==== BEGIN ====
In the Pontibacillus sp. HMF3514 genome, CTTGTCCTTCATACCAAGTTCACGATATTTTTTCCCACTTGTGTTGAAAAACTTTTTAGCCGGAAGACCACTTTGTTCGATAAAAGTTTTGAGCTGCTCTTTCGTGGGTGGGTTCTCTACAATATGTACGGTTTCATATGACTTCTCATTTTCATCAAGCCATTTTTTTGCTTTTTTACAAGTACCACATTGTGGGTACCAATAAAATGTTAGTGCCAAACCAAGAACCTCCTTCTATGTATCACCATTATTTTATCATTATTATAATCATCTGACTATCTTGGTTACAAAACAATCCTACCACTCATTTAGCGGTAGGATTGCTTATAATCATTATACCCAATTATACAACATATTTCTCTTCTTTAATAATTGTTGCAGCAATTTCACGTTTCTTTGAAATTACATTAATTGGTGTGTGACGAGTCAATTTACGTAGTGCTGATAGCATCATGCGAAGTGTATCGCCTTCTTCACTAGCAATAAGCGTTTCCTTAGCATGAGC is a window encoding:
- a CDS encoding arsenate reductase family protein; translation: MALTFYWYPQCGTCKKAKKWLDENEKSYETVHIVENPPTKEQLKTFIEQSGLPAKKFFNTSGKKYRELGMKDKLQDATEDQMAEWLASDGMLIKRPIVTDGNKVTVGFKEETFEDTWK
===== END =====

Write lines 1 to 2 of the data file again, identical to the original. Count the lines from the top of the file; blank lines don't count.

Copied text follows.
In the Pontibacillus sp. HMF3514 genome, CTTGTCCTTCATACCAAGTTCACGATATTTTTTCCCACTTGTGTTGAAAAACTTTTTAGCCGGAAGACCACTTTGTTCGATAAAAGTTTTGAGCTGCTCTTTCGTGGGTGGGTTCTCTACAATATGTACGGTTTCATATGACTTCTCATTTTCATCAAGCCATTTTTTTGCTTTTTTACAAGTACCACATTGTGGGTACCAATAAAATGTTAGTGCCAAACCAAGAACCTCCTTCTATGTATCACCATTATTTTATCATTATTATAATCATCTGACTATCTTGGTTACAAAACAATCCTACCACTCATTTAGCGGTAGGATTGCTTATAATCATTATACCCAATTATACAACATATTTCTCTTCTTTAATAATTGTTGCAGCAATTTCACGTTTCTTTGAAATTACATTAATTGGTGTGTGACGAGTCAATTTACGTAGTGCTGATAGCATCATGCGAAGTGTATCGCCTTCTTCACTAGCAATAAGCGTTTCCTTAGCATGAGC is a window encoding:
- a CDS encoding arsenate reductase family protein; translation: MALTFYWYPQCGTCKKAKKWLDENEKSYETVHIVENPPTKEQLKTFIEQSGLPAKKFFNTSGKKYRELGMKDKLQDATEDQMAEWLASDGMLIKRPIVTDGNKVTVGFKEETFEDTWK